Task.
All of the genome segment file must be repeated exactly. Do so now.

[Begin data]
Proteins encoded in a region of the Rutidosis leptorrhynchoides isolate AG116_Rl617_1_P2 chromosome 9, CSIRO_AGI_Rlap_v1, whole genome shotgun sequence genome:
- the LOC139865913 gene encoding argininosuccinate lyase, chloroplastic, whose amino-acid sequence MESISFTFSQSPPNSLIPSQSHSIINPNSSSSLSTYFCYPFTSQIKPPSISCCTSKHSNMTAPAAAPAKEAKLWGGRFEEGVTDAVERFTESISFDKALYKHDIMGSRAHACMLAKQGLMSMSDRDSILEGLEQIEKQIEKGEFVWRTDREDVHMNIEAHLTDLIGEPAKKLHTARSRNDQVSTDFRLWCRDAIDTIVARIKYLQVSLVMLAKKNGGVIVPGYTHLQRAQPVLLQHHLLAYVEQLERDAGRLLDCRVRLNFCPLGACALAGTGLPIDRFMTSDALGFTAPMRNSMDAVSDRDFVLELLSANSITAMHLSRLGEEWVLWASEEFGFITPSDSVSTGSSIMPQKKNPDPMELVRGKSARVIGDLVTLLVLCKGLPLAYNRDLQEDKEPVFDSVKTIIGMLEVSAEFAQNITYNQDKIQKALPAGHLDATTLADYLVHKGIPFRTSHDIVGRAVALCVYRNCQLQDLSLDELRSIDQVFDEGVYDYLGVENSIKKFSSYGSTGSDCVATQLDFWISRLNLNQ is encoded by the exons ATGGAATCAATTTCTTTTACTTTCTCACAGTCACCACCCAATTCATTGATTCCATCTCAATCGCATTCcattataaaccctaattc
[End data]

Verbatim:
Proteins encoded in a region of the Rutidosis leptorrhynchoides isolate AG116_Rl617_1_P2 chromosome 9, CSIRO_AGI_Rlap_v1, whole genome shotgun sequence genome:
- the LOC139865913 gene encoding argininosuccinate lyase, chloroplastic, whose amino-acid sequence MESISFTFSQSPPNSLIPSQSHSIINPNSSSSLSTYFCYPFTSQIKPPSISCCTSKHSNMTAPAAAPAKEAKLWGGRFEEGVTDAVERFTESISFDKALYKHDIMGSRAHACMLAKQGLMSMSDRDSILEGLEQIEKQIEKGEFVWRTDREDVHMNIEAHLTDLIGEPAKKLHTARSRNDQVSTDFRLWCRDAIDTIVARIKYLQVSLVMLAKKNGGVIVPGYTHLQRAQPVLLQHHLLAYVEQLERDAGRLLDCRVRLNFCPLGACALAGTGLPIDRFMTSDALGFTAPMRNSMDAVSDRDFVLELLSANSITAMHLSRLGEEWVLWASEEFGFITPSDSVSTGSSIMPQKKNPDPMELVRGKSARVIGDLVTLLVLCKGLPLAYNRDLQEDKEPVFDSVKTIIGMLEVSAEFAQNITYNQDKIQKALPAGHLDATTLADYLVHKGIPFRTSHDIVGRAVALCVYRNCQLQDLSLDELRSIDQVFDEGVYDYLGVENSIKKFSSYGSTGSDCVATQLDFWISRLNLNQ is encoded by the exons ATGGAATCAATTTCTTTTACTTTCTCACAGTCACCACCCAATTCATTGATTCCATCTCAATCGCATTCcattataaaccctaattc